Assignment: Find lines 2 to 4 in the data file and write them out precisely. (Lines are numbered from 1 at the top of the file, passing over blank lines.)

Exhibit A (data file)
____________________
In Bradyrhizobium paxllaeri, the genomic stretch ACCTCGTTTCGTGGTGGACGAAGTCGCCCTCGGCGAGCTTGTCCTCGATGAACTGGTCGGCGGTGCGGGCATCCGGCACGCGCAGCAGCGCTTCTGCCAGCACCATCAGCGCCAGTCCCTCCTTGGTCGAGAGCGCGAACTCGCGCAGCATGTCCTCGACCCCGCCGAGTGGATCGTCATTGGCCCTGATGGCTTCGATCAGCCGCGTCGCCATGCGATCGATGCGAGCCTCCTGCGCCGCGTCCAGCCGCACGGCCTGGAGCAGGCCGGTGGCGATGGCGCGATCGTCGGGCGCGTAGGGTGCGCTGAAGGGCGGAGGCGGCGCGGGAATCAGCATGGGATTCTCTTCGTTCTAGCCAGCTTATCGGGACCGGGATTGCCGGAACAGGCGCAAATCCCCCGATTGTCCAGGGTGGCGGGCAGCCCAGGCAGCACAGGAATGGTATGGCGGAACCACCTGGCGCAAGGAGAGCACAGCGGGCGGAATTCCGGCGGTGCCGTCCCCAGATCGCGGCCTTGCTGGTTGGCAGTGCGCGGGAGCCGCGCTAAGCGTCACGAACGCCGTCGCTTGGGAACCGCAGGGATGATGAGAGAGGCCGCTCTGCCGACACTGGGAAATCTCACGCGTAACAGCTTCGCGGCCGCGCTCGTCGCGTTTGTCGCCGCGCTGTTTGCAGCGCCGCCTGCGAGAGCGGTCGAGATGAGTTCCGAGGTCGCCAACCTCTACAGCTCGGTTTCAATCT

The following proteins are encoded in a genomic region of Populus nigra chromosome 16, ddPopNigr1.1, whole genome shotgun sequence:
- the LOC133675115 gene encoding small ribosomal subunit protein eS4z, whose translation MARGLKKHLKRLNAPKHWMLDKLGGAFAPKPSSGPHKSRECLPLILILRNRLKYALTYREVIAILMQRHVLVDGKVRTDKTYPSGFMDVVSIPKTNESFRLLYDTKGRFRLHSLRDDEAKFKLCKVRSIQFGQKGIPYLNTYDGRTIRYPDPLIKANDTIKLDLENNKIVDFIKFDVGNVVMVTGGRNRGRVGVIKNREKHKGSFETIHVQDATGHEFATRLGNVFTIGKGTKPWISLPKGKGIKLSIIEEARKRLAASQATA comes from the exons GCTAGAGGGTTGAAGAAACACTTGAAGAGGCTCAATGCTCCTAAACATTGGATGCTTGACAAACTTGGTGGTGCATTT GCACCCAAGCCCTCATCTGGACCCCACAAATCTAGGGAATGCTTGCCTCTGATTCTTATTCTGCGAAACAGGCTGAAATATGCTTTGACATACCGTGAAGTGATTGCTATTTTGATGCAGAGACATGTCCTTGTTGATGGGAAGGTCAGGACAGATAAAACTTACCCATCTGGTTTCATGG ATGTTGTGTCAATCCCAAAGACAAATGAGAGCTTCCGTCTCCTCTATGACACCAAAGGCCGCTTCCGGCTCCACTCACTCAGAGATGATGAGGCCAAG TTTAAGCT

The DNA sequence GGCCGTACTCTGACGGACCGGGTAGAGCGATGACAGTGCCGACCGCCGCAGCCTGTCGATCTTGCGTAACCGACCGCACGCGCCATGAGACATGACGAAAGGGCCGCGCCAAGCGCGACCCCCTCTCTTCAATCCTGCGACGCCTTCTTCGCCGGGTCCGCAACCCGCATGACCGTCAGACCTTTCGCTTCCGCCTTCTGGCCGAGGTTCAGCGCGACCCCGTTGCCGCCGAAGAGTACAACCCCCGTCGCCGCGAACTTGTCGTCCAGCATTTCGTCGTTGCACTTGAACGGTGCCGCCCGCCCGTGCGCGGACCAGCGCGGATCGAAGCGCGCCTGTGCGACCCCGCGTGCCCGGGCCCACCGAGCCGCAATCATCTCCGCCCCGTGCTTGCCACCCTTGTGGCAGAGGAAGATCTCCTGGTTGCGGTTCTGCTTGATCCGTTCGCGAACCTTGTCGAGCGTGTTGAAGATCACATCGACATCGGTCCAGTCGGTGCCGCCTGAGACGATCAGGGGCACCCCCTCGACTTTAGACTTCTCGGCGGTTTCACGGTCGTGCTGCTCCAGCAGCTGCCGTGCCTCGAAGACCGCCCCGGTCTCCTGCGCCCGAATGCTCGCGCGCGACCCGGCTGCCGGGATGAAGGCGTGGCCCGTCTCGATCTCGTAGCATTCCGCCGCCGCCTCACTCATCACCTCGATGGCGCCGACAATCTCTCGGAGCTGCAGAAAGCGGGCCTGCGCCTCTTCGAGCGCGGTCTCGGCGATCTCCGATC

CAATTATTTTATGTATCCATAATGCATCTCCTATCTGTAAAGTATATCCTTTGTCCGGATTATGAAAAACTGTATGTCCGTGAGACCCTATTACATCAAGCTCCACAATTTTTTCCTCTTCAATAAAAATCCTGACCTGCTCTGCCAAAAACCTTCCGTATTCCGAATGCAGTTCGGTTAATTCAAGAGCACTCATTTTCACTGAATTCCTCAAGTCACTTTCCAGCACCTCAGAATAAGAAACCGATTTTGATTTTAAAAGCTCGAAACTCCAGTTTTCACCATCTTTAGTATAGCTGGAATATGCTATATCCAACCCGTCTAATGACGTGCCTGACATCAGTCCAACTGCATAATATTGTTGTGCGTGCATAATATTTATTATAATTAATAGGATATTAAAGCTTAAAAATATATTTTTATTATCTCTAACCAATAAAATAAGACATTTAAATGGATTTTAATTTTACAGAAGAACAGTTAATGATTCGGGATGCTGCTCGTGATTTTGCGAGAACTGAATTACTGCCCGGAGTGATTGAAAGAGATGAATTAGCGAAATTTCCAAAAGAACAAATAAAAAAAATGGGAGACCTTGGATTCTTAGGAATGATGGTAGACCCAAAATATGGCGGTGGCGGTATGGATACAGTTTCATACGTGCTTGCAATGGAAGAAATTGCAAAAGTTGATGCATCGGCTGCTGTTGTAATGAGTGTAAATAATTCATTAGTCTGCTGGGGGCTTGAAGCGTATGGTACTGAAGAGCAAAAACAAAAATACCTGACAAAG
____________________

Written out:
The following proteins are encoded in a genomic region of Populus nigra chromosome 16, ddPopNigr1.1, whole genome shotgun sequence:
- the LOC133675115 gene encoding small ribosomal subunit protein eS4z, whose translation MARGLKKHLKRLNAPKHWMLDKLGGAFAPKPSSGPHKSRECLPLILILRNRLKYALTYREVIAILMQRHVLVDGKVRTDKTYPSGFMDVVSIPKTNESFRLLYDTKGRFRLHSLRDDEAKFKLCKVRSIQFGQKGIPYLNTYDGRTIRYPDPLIKANDTIKLDLENNKIVDFIKFDVGNVVMVTGGRNRGRVGVIKNREKHKGSFETIHVQDATGHEFATRLGNVFTIGKGTKPWISLPKGKGIKLSIIEEARKRLAASQATA comes from the exons GCTAGAGGGTTGAAGAAACACTTGAAGAGGCTCAATGCTCCTAAACATTGGATGCTTGACAAACTTGGTGGTGCATTT GCACCCAAGCCCTCATCTGGACCCCACAAATCTAGGGAATGCTTGCCTCTGATTCTTATTCTGCGAAACAGGCTGAAATATGCTTTGACATACCGTGAAGTGATTGCTATTTTGATGCAGAGACATGTCCTTGTTGATGGGAAGGTCAGGACAGATAAAACTTACCCATCTGGTTTCATGG ATGTTGTGTCAATCCCAAAGACAAATGAGAGCTTCCGTCTCCTCTATGACACCAAAGGCCGCTTCCGGCTCCACTCACTCAGAGATGATGAGGCCAAG TTTAAGCT

The DNA sequence GGCCGTACTCTGACGGACCGGGTAGAGCGATGACAGTGCCGACCGCCGCAGCCTGTCGATCTTGCGTAACCGACCGCACGCGCCATGAGACATGACGAAAGGGCCGCGCCAAGCGCGACCCCCTCTCTTCAATCCTGCGACGCCTTCTTCGCCGGGTCCGCAACCCGCATGACCGTCAGACCTTTCGCTTCCGCCTTCTGGCCGAGGTTCAGCGCGACCCCGTTGCCGCCGAAGAGTACAACCCCCGTCGCCGCGAACTTGTCGTCCAGCATTTCGTCGTTGCACTTGAACGGTGCCGCCCGCCCGTGCGCGGACCAGCGCGGATCGAAGCGCGCCTGTGCGACCCCGCGTGCCCGGGCCCACCGAGCCGCAATCATCTCCGCCCCGTGCTTGCCACCCTTGTGGCAGAGGAAGATCTCCTGGTTGCGGTTCTGCTTGATCCGTTCGCGAACCTTGTCGAGCGTGTTGAAGATCACATCGACATCGGTCCAGTCGGTGCCGCCTGAGACGATCAGGGGCACCCCCTCGACTTTAGACTTCTCGGCGGTTTCACGGTCGTGCTGCTCCAGCAGCTGCCGTGCCTCGAAGACCGCCCCGGTCTCCTGCGCCCGAATGCTCGCGCGCGACCCGGCTGCCGGGATGAAGGCGTGGCCCGTCTCGATCTCGTAGCATTCCGCCGCCGCCTCACTCATCACCTCGATGGCGCCGACAATCTCTCGGAGCTGCAGAAAGCGGGCCTGCGCCTCTTCGAGCGCGGTCTCGGCGATCTCCGATC